“Homeschooling doesn’t work that way,” she says. It, she points out, is a form of experiential learning that is not driven by a curriculum but by the interests of the student. “The parent isn’t a teacher here. We are, I like to say, more like a co-learner,” she says. There are no typical days, but learning here can mean carrying out small home experiments or baking one day to reading books or painting the next day.
The lockdown, she admits, has also hit homeschoolers quite badly. A lot of a homeschooling child’s routine involves the outdoors, like visits to parks, museums and exhibitions, borrowing books from the library or meeting friends. Parents who homeschool their children tend to belong to small but enthusiastic communities of homeschoolers often. They visit each other often; their children play with one another; and they also sometimes travel to distant places for homeschooler meets.
The routine of her son has now been tweaked to one that takes place entirely indoors. He reads ebooks and listens to audio books, bakes cupcakes or cooks with his parents, or conduct small home experiments like testing the pH levels of household items like lemon juice and baking soda. She has set up a small space in the balcony where he can play under sunlight.
But not all parents have had such a smooth transition. Ritu Gorai, the founder of a popular online mommies’ group, says within urban households, the impact of the lockdown has fallen most harshly upon mothers. “There is no household help. The children and husband are now home all day long. Some of them also have in-laws to take care of. And god bless them if they are also working moms,” Gorai says. It has gotten so bad for some mothers, Gorai says, that for the last two weeks, she claims to be getting at least three calls every day asking for the reference of divorce lawyers.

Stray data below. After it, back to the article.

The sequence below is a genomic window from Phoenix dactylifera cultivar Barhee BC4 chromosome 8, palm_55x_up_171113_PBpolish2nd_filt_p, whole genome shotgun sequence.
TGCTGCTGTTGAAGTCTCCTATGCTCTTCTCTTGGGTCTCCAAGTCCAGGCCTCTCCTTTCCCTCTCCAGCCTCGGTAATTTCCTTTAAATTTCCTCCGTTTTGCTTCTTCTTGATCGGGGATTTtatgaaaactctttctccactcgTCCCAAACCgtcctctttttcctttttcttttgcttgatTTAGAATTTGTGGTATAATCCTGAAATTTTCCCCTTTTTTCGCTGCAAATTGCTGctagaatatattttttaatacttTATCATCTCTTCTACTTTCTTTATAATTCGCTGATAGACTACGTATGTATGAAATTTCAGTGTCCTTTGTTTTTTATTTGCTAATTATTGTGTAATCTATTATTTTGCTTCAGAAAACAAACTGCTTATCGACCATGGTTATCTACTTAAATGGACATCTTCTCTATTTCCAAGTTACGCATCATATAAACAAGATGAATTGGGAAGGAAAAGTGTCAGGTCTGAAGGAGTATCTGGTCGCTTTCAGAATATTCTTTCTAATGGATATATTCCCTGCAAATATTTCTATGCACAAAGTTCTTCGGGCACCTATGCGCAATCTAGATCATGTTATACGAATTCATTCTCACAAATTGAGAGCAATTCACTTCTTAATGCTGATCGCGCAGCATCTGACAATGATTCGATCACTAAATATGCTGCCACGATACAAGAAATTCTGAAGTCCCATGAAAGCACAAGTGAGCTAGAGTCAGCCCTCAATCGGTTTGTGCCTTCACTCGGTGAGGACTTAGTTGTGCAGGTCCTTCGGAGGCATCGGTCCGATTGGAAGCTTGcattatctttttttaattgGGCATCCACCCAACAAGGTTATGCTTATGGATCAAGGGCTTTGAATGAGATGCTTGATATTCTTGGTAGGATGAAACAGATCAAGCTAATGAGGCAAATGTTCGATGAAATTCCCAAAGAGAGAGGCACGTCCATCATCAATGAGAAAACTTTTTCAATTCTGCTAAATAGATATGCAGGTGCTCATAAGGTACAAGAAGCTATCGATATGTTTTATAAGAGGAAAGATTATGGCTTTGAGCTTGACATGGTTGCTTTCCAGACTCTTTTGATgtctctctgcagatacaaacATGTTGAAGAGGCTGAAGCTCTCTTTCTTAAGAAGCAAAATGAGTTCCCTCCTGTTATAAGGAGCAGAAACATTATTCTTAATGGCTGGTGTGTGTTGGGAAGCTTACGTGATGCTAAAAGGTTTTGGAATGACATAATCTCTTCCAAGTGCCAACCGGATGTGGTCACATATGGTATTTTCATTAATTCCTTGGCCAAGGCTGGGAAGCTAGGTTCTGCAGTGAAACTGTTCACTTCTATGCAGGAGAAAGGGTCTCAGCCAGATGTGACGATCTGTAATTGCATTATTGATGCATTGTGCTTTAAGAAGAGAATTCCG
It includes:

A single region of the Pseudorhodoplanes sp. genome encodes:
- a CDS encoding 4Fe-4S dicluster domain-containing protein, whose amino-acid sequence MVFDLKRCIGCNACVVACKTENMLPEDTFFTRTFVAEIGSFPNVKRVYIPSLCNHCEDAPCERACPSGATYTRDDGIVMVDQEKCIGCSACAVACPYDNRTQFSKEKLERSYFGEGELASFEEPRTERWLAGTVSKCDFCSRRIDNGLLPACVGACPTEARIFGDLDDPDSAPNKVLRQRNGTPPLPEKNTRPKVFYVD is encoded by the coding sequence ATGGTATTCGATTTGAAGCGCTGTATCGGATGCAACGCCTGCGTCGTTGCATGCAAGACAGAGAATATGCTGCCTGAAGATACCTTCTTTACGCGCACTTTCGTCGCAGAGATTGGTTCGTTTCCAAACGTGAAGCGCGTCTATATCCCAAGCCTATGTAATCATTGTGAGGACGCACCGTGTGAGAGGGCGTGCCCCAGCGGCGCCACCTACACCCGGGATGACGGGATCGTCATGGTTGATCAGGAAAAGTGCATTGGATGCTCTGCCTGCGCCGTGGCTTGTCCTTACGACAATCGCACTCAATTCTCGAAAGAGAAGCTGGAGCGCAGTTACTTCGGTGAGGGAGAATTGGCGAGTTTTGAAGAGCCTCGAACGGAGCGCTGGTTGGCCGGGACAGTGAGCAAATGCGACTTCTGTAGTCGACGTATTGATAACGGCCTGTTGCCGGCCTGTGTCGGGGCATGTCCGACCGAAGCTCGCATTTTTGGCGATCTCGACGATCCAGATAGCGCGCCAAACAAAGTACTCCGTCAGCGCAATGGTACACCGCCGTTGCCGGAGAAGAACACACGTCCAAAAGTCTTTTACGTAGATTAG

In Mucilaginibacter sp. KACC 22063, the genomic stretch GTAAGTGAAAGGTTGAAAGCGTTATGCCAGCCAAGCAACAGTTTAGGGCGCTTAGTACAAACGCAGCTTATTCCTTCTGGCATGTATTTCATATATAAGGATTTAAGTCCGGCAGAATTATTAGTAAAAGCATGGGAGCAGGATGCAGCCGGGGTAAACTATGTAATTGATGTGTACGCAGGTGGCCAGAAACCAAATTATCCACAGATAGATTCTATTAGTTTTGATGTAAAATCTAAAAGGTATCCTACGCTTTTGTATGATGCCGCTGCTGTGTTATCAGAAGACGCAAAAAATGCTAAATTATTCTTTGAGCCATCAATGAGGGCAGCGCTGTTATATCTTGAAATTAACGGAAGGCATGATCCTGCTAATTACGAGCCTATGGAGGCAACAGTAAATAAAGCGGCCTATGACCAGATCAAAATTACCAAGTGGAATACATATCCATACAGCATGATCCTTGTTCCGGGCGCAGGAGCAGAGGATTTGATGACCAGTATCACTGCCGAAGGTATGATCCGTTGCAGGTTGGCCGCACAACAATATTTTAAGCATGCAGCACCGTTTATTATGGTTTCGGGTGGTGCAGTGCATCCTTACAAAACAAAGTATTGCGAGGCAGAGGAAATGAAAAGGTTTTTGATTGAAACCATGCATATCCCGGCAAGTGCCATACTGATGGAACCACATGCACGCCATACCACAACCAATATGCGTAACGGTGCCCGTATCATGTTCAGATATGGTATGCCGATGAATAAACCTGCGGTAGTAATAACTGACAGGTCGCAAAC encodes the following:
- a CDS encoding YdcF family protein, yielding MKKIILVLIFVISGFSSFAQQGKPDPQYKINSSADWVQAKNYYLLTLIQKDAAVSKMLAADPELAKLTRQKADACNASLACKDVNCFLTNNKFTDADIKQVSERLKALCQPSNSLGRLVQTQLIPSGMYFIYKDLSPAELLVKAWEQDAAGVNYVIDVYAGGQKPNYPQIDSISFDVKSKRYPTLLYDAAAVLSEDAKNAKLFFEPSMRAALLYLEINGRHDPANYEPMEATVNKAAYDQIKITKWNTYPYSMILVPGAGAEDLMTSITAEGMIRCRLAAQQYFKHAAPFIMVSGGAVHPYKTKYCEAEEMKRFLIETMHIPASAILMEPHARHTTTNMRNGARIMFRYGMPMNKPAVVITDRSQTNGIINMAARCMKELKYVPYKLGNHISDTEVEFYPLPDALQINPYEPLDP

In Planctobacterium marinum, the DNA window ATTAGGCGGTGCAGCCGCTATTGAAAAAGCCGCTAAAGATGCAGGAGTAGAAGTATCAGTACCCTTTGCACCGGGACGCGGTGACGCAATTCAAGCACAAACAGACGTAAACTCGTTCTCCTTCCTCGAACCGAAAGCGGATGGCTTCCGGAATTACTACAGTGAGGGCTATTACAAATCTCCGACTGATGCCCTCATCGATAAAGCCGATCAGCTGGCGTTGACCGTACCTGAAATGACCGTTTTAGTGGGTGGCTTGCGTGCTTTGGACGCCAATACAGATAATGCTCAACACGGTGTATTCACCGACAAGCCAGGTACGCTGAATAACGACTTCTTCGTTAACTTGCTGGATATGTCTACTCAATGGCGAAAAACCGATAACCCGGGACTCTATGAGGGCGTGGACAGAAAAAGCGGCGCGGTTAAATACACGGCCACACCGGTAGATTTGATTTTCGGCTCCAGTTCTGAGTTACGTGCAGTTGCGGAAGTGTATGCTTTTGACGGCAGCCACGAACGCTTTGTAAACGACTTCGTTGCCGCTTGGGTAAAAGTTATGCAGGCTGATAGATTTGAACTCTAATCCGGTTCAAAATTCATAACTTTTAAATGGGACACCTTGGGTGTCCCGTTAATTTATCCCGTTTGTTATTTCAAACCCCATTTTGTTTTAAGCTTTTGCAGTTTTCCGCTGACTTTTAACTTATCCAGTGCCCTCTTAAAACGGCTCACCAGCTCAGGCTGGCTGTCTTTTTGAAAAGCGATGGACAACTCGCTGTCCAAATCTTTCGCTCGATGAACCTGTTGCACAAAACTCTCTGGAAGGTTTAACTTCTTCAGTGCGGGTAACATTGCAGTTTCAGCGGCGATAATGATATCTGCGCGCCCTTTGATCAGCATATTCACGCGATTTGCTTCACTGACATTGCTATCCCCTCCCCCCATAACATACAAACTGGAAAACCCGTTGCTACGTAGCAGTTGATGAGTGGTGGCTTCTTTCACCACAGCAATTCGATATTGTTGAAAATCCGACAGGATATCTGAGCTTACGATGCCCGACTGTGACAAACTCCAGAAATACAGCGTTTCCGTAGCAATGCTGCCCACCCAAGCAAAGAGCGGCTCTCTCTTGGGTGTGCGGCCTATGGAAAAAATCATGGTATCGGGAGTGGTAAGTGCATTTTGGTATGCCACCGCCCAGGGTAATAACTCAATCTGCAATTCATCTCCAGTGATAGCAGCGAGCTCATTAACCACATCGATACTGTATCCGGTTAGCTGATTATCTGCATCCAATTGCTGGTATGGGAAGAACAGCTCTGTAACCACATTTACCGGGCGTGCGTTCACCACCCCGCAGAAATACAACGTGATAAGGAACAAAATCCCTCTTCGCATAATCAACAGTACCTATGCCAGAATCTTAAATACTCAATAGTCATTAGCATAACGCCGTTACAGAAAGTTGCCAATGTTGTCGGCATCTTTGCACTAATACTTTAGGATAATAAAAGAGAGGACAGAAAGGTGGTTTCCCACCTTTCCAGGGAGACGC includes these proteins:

Gorai, a single mother herself to a nine-year old, runs the mommy group JAMM (Journey About Mast Moms). Online mommy groups are what perhaps kitty parties were to a generation of mothers in an earlier age. They serve as a means to connect and network, to seek out information that can range from the best neighbourhood paediatrician to the correct measurements of ingredients while baking a cake, to finding a sympathetic ear or sometimes just to gossip and indulge in some fun. But unlike the kitty party of old, these groups are much larger. Gorai estimates there are at least around 50,000 members cumulatively across JAMM’s Facebook and over 100 WhatsApp groups (each group created on the basis of a mother’s location or interest, which can range from mother’s interest in books, or mothers who are single or whose children have special needs). She started the group when she returned to Mumbai from Delhi a few years ago with about 20 friends and colleagues on a WhatsApp group for mothers. This kept ballooning until Gorai came up with the idea of JAMM.